Noni, a Hawaiian fruit, is being marketed to patients with cancer. It is supposedly very high in antioxidants. What data are there to support the use of noni in oncology patients? How can this be incorporated safely with chemotherapy?
—Maribel Pereiras, PharmD, BCPS, BCOP
Noni has been aggressively marketed to cancer patients, especially on the Internet. The FDA issued multiple warnings to these companies, as these claims are not supported by clinical data. Noni is thought to contain substances that stimulate the immune system or that inhibit growth of cancer cells in laboratory models.1 It may have some anticancer activity in certain cancer cell lines when combined with select chemotherapy agents, but not as a single-agent.2 No clinical data support this claim. Noni was found to reduce the concentrations of certain carcinogens in smokers; however, this has not been shown to prevent lung cancer occurrence. Currently, evidence to suggest the effectiveness of noni as a treatment or preventive for any type of cancer is insufficient.
Although evidence is insufficient for recommending noni to patients being treated for cancer, nurses should encourage patients to report all herbal medications in order to promote their safe use. Noni contains many antioxidants that may decrease the effectiveness of anticancer therapies whose mechanism of action includes free radical generation. This includes radiation, alkylating agents, anthracyclines, and many other chemotherapy agents. Noni may also decrease the efficacy of chemotherapy agents that work through other mechanisms.2 Patients who are receiving chemotherapy should ask their doctor or pharmacist if noni will interact with their treatment.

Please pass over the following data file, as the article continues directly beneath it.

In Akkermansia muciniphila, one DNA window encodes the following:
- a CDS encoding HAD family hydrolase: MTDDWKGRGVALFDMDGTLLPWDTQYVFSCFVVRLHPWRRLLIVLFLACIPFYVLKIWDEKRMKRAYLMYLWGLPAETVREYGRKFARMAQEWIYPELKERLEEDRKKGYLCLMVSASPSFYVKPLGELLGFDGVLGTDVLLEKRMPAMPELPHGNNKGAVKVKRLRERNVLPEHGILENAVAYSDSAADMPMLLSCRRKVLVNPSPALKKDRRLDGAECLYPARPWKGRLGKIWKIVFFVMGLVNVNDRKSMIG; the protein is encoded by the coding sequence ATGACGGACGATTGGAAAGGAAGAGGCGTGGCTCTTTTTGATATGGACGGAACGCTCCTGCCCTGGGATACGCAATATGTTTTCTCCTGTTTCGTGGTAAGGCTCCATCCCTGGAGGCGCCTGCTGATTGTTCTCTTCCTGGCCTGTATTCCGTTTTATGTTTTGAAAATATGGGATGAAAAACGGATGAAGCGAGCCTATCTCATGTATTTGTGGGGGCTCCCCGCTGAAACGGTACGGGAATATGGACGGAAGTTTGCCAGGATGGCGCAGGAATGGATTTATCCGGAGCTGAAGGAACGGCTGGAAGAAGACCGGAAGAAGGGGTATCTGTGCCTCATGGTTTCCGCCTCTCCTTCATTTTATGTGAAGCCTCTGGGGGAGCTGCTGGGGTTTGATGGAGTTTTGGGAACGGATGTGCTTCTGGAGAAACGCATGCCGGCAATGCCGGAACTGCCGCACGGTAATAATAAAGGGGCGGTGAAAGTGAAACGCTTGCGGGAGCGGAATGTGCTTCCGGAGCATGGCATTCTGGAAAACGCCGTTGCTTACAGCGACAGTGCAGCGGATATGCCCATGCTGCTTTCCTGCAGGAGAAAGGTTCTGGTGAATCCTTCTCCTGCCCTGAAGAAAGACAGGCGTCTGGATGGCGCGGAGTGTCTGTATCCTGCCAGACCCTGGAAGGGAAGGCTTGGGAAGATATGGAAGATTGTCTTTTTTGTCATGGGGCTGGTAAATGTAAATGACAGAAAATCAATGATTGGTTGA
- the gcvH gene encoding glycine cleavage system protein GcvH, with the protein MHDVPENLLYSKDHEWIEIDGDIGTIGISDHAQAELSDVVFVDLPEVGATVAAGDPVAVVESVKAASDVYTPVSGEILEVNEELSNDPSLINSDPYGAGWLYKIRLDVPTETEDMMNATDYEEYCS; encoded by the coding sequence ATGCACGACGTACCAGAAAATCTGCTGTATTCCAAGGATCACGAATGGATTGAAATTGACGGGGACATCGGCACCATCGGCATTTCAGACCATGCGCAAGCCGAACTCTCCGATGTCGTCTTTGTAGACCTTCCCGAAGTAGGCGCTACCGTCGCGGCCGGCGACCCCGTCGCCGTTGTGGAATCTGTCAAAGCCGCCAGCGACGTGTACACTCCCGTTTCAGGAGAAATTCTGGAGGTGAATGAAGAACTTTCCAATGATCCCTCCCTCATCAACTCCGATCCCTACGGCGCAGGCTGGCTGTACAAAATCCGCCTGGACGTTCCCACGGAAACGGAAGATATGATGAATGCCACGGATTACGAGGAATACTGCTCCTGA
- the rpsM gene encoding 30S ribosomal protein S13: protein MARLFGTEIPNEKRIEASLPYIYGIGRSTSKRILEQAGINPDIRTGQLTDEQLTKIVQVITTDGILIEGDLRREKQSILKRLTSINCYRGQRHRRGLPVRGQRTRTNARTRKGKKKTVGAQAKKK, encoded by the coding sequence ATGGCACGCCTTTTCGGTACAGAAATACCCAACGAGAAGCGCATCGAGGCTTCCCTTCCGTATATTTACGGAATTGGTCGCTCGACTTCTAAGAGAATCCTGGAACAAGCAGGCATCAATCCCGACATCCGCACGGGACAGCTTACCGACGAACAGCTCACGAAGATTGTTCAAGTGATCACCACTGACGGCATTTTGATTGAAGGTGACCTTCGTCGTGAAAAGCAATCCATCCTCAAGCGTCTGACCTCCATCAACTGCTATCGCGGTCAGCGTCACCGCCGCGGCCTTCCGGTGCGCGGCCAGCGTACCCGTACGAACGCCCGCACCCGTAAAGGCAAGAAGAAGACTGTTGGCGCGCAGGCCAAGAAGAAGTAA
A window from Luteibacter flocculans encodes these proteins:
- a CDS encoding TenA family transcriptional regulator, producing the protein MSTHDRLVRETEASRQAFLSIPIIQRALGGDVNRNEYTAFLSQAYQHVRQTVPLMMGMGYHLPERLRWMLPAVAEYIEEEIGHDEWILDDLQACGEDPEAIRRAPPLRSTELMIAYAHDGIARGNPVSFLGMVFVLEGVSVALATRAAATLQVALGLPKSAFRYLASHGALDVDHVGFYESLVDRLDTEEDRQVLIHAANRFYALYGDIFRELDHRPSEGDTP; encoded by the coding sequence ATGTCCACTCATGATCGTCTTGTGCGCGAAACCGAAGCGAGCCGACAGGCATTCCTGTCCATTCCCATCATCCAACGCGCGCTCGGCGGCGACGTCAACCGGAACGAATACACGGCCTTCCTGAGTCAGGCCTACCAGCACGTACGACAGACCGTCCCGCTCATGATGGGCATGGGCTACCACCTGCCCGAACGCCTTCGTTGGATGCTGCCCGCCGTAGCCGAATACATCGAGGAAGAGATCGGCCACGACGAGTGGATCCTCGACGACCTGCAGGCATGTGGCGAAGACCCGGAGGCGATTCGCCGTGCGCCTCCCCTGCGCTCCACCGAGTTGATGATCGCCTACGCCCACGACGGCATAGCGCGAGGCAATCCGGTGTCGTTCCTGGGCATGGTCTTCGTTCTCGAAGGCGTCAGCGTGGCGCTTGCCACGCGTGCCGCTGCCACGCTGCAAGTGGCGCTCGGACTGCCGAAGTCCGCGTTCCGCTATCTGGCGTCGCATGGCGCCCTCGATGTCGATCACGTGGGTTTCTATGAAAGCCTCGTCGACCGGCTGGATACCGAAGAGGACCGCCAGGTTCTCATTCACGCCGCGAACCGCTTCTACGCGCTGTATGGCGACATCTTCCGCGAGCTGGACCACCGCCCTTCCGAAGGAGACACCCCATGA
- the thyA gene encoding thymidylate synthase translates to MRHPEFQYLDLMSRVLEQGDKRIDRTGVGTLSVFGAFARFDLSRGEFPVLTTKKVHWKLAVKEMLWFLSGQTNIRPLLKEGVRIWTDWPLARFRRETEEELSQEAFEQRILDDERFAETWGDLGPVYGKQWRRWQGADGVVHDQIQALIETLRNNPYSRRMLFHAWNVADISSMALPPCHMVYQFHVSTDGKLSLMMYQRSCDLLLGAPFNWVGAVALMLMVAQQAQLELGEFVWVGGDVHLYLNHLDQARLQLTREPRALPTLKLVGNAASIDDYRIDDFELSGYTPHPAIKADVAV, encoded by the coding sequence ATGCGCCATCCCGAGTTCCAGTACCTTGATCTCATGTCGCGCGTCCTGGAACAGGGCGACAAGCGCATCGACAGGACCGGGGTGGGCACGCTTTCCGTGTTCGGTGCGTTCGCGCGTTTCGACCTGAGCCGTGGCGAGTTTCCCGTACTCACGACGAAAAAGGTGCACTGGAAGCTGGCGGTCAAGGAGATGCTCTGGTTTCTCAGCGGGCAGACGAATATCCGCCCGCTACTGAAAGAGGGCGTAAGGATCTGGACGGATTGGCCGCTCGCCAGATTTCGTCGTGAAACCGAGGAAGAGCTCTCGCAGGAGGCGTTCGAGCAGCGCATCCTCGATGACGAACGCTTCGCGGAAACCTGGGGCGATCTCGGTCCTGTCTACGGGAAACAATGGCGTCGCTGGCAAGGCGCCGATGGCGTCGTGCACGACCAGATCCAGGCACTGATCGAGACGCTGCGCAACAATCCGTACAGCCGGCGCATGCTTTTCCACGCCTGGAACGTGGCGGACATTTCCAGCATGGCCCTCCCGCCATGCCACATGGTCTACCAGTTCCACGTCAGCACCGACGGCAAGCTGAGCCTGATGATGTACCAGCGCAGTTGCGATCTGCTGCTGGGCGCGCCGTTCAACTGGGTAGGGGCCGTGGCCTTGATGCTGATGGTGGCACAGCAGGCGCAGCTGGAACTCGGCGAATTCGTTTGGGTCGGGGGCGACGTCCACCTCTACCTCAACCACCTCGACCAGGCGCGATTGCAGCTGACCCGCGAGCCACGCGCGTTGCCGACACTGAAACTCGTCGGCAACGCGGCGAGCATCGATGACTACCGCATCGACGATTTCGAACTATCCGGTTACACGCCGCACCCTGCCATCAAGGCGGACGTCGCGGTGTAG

Patients with impaired renal function or those taking ACE inhibitors (eg, lisinopril [Prinivil, Zestril, generics]) or angiotensin receptor blockers (eg, valsartan [Diovan]) should not consume noni because of its high potassium content. Patients with diabetes should be aware that it contains sugar and may affect glucose control. Noni also may inhibit the hepatic enzymes responsible for metabolism of many medications, so the patient’s other medications should be reviewed in order to prevent any interactions.2 Noni has also been associated with decreased warfarin efficacy, so patients taking warfarin who wish to start noni should have their international normalized ratio (INR) monitored closely. Several case reports link noni to hepatotoxicity, so patients receiving other hepatotoxic treatments or medications should not use noni. Patients who develop abnormalities in liver function tests or other symptoms of hepatotoxicity while taking noni also should discontinue its use. ONA
Lisa Thompson is assistant professor, Department of Clinical Pharmacy, University of Colorado Denver School of Pharmacy, Aurora, Colorado.
1. McClatchey W. From Polynesian healers to health food stores: changing perspectives of Morinda citrifolia (Rubiaceae). Integr Cancer Ther. 2002;1(2):110-120.
2. Santiago K, Gaikwad A, Coffer L II, Smith JA. Evaluation of the safety and activity of noni juice (Morinda citrifolia L) in combination with chemotherapy in the oncology setting. Abstract presented at: 5th International Conference Society of Integrative Oncology; November 20-21, 2008; Atlanta, GA.